Bob Wojnowski and Angelique Chengelis recap Michigan-Penn State.
The Detroit News
Ann Arbor — Michigan isn’t hiding or disguising anything now. Its intentions are brutally, purposefully clear.
The Wolverines are on a no-mercy mission, and they’re happy to hammer the point. Nothing fancy, nothing fake, they’re coming after it. On offense, they’re going to ram the ball right at the opponent until it wears down. On defense, they’re going to attack the quarterback until he taps out.
They’ve dubbed it a revenge tour but it’s grown into something more than that. Penn State was next on the list and the fifth-ranked Wolverines were ruthless, rolling to a 42-7 victory Saturday. Vengeance isn’t necessarily the goal, but the means to achieve long-elusive goals, like a Big Ten championship and a spot in the playoff.
As Michigan keeps stacking punishing victories, we can point out the Big Ten’s flaws, sure. But it’s also time to acknowledge this is becoming a complete team full of confidence, capable of dominance. With that absolutely smothering defense, anything is possible.
“That was really impressive, start to finish, all sides of the ball,” Jim Harbaugh said. “That was a really impressive Michigan football team out there. I’m really proud of them. Put an exclamation point on how proud I am!”
This is what a Harbaugh team is supposed to look like, a mix of hunger and anger, wrapped with talent. It was all on display Saturday, as Karan Higdon ran for 132 yards (his seventh straight 100-plus effort), and the defense harassed a hobbled Trace McSorley into complete ineffectiveness until he was pulled. The Nittany Lions (6-3) came in ranked 14th and averaging 459.5 yards per game. They were held to 186 total yards, and the Wolverines (8-1) relished every minute of it.
Well, not exactly every minute. Penn State finally scored with 1:59 remaining, and Michigan’s top-rated defense was miffed by it. On the drive, Harbaugh even called a timeout before a fourth-down conversion, then challenged the ruling of a reception, while clinging to a 42-0 lead.
All this motivation was forged by the disappointment of last season, when the Wolverines lost to Michigan State, Penn State, Wisconsin and Ohio State. To them, each was galling in its own way. The 42-13 humbling in Happy Valley was particularly galling, as the Nittany Lions ran the ball to the final second, instead of running out the clock, attempting to tack on one more touchdown.
The Wolverines took it personally, and defensive coordinator Don Brown reminded them during the bye last week, showing clips of last year’s ending.
“That’s why we wanted (the shutout) really badly,” said Josh Uche, who collected two of Michigan’s five sacks. “That’s the goal every game, but this game meant more just because coach (James) Franklin and his offensive coordinator were laughing last year while they were trying to run up the score. They embarrassed us.”
So vengeance felt pretty sweet?
“It’s not sweet until we get a championship,” Uche said, shaking his head, not smiling.
The Wolverines have won eight straight, lead the Big Ten East and are fifth in the playoff rankings and about to go higher. Three regular-season games remain — Rutgers, Indiana and Ohio State, and the Buckeyes look extremely vulnerable, barely beating Nebraska 36-31 Saturday.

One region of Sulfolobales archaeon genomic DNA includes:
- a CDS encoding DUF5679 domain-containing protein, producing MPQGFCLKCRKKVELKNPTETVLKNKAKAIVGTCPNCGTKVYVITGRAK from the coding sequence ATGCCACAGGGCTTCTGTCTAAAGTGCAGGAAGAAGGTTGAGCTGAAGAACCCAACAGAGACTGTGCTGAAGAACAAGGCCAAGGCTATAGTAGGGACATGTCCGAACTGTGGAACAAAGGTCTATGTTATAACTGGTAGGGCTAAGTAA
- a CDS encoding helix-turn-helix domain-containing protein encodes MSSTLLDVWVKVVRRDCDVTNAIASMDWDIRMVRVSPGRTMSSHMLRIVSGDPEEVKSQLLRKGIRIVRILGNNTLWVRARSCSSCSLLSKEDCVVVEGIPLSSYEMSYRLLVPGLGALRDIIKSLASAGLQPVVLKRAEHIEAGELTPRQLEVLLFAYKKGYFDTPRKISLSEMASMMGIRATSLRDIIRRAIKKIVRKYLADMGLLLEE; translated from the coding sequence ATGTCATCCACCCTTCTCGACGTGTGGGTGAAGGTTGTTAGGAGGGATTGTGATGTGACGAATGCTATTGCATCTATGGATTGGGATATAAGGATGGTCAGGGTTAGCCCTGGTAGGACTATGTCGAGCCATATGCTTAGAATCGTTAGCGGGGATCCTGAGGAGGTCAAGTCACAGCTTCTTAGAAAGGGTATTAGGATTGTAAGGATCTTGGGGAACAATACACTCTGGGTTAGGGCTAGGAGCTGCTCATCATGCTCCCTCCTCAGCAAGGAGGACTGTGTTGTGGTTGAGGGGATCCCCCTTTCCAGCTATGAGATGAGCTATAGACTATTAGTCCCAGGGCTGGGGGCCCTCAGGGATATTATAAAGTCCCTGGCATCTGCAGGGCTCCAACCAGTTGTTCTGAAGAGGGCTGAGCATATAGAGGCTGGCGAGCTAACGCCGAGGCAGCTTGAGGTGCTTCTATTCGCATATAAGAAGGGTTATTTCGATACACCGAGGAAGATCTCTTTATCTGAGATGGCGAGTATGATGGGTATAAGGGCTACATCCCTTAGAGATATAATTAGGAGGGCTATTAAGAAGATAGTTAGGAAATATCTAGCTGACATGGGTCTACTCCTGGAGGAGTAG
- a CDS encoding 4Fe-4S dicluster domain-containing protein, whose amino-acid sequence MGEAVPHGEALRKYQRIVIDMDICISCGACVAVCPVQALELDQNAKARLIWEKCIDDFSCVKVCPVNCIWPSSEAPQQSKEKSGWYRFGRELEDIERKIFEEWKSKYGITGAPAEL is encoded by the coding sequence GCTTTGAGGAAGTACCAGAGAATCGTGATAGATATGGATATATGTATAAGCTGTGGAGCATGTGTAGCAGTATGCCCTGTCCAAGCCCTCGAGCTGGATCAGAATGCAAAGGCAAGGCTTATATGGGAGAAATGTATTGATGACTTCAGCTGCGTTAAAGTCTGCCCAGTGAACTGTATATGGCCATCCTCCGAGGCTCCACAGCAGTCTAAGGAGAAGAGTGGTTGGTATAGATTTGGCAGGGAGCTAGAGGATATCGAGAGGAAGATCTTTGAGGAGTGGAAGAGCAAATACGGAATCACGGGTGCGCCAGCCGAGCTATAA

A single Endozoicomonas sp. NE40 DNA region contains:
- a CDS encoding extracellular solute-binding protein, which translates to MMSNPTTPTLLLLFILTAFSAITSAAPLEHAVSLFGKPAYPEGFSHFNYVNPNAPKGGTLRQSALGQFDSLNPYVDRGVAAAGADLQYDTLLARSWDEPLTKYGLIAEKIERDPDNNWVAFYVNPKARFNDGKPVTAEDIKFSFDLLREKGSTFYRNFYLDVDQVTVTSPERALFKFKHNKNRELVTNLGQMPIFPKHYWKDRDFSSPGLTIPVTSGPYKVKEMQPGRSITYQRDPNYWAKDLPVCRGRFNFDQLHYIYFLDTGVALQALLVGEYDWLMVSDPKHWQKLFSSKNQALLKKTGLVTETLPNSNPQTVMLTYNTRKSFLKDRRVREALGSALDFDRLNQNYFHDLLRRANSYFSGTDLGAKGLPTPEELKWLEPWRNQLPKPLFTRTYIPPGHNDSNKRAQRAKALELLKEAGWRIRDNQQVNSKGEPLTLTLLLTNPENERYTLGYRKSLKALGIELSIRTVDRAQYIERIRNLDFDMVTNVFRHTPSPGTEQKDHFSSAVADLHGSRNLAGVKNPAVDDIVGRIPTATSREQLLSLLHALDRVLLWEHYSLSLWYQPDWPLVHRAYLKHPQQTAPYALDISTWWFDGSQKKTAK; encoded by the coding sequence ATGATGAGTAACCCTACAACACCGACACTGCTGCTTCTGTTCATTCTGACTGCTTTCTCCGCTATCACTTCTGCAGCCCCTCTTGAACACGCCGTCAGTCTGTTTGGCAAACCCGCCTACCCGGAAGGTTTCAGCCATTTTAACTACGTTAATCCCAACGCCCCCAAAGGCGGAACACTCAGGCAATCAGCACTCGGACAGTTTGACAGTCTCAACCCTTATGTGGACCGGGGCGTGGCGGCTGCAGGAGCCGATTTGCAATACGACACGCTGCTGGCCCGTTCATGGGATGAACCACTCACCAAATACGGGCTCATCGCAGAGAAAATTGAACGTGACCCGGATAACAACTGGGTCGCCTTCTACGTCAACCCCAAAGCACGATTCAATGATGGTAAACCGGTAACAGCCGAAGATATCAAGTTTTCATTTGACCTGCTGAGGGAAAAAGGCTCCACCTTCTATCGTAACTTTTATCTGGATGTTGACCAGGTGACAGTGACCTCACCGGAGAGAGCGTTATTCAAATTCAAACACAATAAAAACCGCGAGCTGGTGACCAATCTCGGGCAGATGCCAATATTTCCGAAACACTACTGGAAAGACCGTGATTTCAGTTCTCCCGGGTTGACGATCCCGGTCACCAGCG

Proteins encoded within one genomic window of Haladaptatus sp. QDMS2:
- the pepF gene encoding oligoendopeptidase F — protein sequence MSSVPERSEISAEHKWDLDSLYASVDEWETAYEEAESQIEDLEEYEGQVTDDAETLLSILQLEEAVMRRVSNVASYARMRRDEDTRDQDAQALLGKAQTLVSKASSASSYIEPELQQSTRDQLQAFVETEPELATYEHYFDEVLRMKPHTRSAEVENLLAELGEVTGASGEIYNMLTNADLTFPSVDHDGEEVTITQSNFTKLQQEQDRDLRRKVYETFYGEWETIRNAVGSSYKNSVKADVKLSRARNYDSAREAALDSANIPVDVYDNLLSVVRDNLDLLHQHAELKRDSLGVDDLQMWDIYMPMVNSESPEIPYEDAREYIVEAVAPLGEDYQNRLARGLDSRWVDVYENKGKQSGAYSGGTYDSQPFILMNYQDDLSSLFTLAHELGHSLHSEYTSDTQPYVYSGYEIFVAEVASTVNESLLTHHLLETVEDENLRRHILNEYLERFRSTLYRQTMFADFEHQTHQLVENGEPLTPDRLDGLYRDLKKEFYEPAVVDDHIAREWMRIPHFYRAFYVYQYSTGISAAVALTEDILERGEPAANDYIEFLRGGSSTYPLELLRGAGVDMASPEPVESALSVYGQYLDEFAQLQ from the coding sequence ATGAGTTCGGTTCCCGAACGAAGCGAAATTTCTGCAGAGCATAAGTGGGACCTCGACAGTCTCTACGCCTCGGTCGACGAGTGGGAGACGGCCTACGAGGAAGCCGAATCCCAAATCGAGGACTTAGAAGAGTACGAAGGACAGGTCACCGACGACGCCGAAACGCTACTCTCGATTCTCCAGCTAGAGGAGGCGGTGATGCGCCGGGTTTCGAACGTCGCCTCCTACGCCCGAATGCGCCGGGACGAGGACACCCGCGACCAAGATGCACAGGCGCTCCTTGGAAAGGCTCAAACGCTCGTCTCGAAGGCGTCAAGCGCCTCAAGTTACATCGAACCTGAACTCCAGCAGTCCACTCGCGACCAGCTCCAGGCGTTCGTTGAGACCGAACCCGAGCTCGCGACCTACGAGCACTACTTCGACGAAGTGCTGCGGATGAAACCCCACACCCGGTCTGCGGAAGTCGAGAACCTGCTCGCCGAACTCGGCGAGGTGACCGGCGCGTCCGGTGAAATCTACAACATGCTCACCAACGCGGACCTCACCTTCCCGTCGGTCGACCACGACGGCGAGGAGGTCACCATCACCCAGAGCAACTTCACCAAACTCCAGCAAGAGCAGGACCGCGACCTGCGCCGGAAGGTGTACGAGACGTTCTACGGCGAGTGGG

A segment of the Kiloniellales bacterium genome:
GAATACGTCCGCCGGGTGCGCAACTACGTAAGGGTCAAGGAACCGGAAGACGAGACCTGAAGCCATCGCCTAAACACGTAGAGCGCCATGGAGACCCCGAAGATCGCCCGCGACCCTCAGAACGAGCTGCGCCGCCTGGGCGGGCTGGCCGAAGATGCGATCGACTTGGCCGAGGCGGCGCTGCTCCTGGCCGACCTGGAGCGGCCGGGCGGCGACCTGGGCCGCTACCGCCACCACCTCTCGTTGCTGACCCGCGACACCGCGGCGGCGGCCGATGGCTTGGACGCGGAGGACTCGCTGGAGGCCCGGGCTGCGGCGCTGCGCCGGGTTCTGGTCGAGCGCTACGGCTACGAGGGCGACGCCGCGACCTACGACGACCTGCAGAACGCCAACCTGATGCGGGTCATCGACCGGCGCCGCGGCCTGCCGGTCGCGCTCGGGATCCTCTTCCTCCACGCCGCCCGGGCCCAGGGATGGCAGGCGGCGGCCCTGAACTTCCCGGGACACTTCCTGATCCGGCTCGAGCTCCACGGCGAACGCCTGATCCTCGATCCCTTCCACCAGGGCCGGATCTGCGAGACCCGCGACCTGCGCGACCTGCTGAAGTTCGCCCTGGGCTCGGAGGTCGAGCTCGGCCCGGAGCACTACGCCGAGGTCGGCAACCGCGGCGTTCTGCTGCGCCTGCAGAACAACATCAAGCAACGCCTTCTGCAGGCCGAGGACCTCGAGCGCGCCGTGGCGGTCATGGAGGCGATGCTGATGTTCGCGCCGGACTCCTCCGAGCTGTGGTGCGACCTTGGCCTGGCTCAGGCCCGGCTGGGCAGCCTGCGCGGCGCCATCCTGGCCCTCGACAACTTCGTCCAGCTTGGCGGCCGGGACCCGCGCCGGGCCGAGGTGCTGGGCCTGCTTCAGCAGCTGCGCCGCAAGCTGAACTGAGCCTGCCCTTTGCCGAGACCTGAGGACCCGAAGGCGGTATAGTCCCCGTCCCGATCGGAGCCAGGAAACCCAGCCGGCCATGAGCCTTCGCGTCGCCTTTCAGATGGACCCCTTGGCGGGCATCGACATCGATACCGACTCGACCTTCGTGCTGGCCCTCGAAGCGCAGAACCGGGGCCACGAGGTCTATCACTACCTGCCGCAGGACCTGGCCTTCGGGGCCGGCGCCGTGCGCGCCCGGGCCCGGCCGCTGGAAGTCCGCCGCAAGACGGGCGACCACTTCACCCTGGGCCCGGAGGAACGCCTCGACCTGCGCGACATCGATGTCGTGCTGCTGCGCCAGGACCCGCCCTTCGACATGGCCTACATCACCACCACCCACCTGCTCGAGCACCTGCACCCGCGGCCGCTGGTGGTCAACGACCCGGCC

Remember when Michigan’s offensive line was going to be its undoing? It’s becoming a strength, and Higdon has become a star. The Wolverines lead the Big Ten in time of possession (seventh in the nation), a Harbaugh hallmark. Shea Patterson stabilized the quarterback position and keeps running for huge third-down conversions, and look out, Michigan is even getting healthy.
Michigan coach Jim Harbaugh praises the defense and sings a jingle about defensive coordinator Don Brown
Angelique S. Chengelis, The Detroit News
Receiver Tarik Black, who broke a foot in training camp, returned and caught a 41-yard touchdown pass that was nullified by penalty. Defensive end Rashan Gary returned after missing three games with a shoulder injury, fortifying Michigan’s already deep defense. Backup quarterback Dylan McCaffrey went down with a broken collarbone, which was the only thing that dampened Harbaugh’s mood after the game.
There was a buzz in the Big House for this one, and Harbaugh sounded like a proud father talking about it.
“Our stadium, our fans, they had a different feel tonight,” Harbaugh said. “It was like the old days, just an energized group of fans, the way it’s supposed to be, the way I remember it, at the very highest level. It gives me chills. And I think our team responded.”
They responded to all sorts of stimuli, from their rising ranking to the rise they still get from last season’s failures. In Michigan’s mind, Penn State had this coming, and the Wolverines hammered out retribution. They did it while displaying a salty edge. It starts with Harbaugh, who has no problem agitating opposing coaches or teams. You see it now in the attitude of the players, as several mimicked McSorley’s celebratory home run swing after big plays.
In the middle of it, as he often is, was Chase Winovich, who coined the Revenge Tour and is backing it up with spectacular play.
“Trace has definitely earned my respect, but you get in that game mode, and in my mind, it’s almost like all bets are off,” Winovich said. “It’s fine if you want to laugh at running the score up and having a jolly old time. It’s fair game, it’s football. At the same time, I’m not gonna get mad, and you can’t get mad when stuff like that happens back at you. … They bullied us last year and we wanted our lunch money back, and we wanted them to pay interest.”
Oh, they paid. And with this Michigan team, the interest grows with every pound up the middle, every pound of an opposing quarterback, every pound of vengeance.